Polaris. The guide star. The North Star.
It is the brightest star in the constellation Ursa Minor (Umi), and it therefore earns the first letter in the Greek: α Ursae Minoris.
Every sailor with a sextant knows how to find it – and how to determine their latitude and heading. Every soul on the Underground Railroad knew that Polaris would guide them to liberty. Every soldier, every traveler, and every scout worth their salt… they all know about the North Star.
Ursa Minor is Latin for ‘little bear’. Most Americans call it ‘the Little Dipper’ (and they also know Ursa Major as the ‘Big Dipper’). But throughout the ancient world these constellations were recognized as bears, and Polaris is at the tip of the little one’s tail. Yes, it is true that bears no longer have tails. Some cultures imagine the stars in the tail as hunters chasing the bear, and others have tales about how bear lost his tail.
Polaris has been used for centuries to navigate the northern hemisphere. But in the time of the Roman empire, β Ursae Minoris (also known as Kochab), was actually closer to the celestial pole. The earth’s rotational axis precesses, and the celestial pole traces a circle through different constellations every 25,800 years. In the more ancient world of the Egyptian dynasties, the pole star was the faint light of Thuban in the constellation Draco. However, in the modern era, Polaris will reach its closest approach to celestial north in the year 2100 CE, and will serve as the North Star for the remainder of the third millennium.
Polaris and Kochab are often used to align and calibrate telescope mounts to track the sky’s rotation, for long photographic exposures or extended observation of a particular object. Without such a tracking system, a long exposure photograph of the night sky can make a striking impression that shows the majesty of the celestial dance. Perhaps Vincent Van Gogh was inspired by such images when he painted The Starry Night.
To the naked eye, Polaris appears to be a single bright star; actually it is a multi-star system, about 430 light years, more or less due north from the North Pole. Polaris A, a class F7 yellow super giant, is the biggest and brightest star in the system. It has a mass four and a half times that of our own sun; and its diameter is fifty times larger. The photo-sphere is roughly the same temperature as our own sun, but since it is the skin on a ball 50 times bigger, the surface area is almost 2500 times larger – and therefore it is 2500 times brighter than our sun.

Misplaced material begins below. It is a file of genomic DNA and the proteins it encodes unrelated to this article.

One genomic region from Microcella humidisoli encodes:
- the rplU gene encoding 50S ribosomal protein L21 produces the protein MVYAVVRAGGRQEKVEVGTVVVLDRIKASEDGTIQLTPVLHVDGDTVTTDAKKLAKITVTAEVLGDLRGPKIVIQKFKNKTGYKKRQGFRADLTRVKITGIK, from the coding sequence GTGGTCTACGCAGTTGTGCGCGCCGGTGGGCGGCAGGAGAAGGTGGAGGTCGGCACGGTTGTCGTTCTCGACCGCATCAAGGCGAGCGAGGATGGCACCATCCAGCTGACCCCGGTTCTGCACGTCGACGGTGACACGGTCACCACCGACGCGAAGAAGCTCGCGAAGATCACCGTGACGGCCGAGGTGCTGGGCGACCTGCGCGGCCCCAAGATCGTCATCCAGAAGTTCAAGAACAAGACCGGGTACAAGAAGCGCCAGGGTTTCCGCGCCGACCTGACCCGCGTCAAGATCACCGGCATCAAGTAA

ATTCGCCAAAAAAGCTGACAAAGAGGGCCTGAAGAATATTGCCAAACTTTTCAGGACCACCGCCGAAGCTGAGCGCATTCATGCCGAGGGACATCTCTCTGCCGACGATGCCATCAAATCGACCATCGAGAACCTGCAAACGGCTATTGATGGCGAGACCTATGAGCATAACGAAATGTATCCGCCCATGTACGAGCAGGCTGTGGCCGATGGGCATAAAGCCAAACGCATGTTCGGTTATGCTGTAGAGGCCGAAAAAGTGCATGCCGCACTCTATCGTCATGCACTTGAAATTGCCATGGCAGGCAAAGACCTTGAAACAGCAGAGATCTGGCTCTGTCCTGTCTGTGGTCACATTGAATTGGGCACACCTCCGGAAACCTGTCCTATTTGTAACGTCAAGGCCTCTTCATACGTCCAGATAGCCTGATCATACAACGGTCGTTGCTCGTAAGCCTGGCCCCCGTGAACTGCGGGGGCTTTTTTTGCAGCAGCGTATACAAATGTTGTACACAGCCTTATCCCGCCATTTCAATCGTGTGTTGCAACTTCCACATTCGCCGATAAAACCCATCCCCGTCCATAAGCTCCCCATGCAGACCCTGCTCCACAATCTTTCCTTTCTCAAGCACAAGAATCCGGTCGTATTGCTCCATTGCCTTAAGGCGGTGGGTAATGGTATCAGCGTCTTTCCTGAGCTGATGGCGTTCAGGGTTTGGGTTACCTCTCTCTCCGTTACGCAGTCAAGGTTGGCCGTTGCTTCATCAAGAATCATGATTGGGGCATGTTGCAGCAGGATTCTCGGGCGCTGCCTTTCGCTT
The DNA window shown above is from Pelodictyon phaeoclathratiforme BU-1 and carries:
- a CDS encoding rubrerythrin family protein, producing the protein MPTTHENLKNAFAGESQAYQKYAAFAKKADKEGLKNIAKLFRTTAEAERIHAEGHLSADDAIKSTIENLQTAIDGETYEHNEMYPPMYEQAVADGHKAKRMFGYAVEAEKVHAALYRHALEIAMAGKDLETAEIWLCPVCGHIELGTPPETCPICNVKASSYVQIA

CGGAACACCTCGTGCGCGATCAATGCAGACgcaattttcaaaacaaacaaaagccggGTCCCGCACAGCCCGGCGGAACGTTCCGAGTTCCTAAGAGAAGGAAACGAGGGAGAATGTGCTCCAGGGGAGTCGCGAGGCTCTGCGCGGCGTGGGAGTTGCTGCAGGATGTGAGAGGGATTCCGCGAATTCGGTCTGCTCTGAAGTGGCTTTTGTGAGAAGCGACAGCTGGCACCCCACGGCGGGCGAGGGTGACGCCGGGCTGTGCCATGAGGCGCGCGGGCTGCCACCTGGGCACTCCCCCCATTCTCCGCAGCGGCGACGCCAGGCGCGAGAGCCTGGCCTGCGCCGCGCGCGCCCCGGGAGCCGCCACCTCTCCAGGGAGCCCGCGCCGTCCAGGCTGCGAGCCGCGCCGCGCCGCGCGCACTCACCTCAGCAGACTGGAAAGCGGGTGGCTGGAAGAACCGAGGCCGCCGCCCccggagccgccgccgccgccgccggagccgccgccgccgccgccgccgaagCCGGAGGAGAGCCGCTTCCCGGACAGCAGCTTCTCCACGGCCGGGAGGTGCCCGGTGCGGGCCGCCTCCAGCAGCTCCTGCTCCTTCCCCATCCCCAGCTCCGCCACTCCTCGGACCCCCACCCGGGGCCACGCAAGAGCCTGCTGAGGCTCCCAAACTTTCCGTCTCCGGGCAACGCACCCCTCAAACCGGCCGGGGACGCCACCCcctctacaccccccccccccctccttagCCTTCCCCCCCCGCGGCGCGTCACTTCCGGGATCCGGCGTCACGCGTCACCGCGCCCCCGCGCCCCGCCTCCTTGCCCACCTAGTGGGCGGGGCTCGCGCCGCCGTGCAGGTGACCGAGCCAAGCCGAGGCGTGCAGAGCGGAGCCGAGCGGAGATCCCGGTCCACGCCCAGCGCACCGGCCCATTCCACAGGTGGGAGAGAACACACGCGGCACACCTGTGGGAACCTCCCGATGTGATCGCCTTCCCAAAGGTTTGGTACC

In 1780 William Herschel observed that there was a companion star, Polaris B. He did so with a reflecting telescope that he built by hand, and we’ve subsequently learned that Polaris B is a main sequence star, much like our own sun. But it is 1.4 times the mass, and it orbits the Polaris A every 42,000 years, at distance of about 2400 AU. As a reminder, an astronomical unit, or AU, is the average distance between the earth and the sun (about 150 million kilometers). For comparison: Pluto orbits the sun at a distance of around 40AU; so Polaris B orbits the big Polaris A at a distance 60 times greater than the size of our own solar system.
In the mid -1920’s, Moore and Kholodovsky analyzed spectral observations of the system, and suggested that there is another, closer companion star. Subsequent studies confirmed this theory, and we now know that Polaris Ab is also a main sequence star (about 1.26 times the mass of the sun), which orbits Polaris A at a distance of around 18.8 AU. That’s similar to the orbit of Uranus. In 2006, the Hubble telescope was actually able to image Polaris Ab next to Polaris A. That’s a remarkable achievement considering the great distance to the system, and the immense luminosity of the yellow supergiant compared to the M class star so close to it.
There is some speculation that there might actually be a Polaris C, and even Polaris D, in this already complicated star system. But the data may be better explained by perturbations from neighboring systems. When you consider the scale of the Polaris star system, you can imagine that it is difficult to measure and infer the characteristics of such a distant, enormous, and ponderous star system.
Polaris A, the yellow supergiant, also happens to be a Cepheid variable star, meaning that instabilities in its stellar dynamics produce periodic variations in luminosity… it flickers slightly. That is interesting because such stars are used as a ‘standard candle’ by astronomers, in order to estimate distances and develop a map of our galaxy (and galactic neighbors). In fact, Polaris is the closest Cepheid variable star to earth. So it is notable that the star which we use to navigate, is also the closest example of the type that we use to map out our galaxy. Polaris truly is the guide star.
Could there be planets, asteroids, comets, or even alien life forms from Polaris? We don’t yet know the answer to that question, because our exoplanetary detection and study techniques are mostly applicable to planets closer to our solar system. But we have identified exoplanets over 13000 light years away; and we have observed a system with a planet orbiting at over 6900AU from its star! In such rich tapestry, who knows? Maybe there are planets, and even life, at Polaris. Given the layout, it would be best to look around Polaris B.
As our space-based telescopes improve and our astronomers learn more about exoplanets, we may yet learn other fascinating details about this wondrous star system. But even if we manage to travel there someday, α Ursae Minoris will remain mysterious as an example of cosmic coincidence, and inspiration for those that suspect our species’ evolution is guided.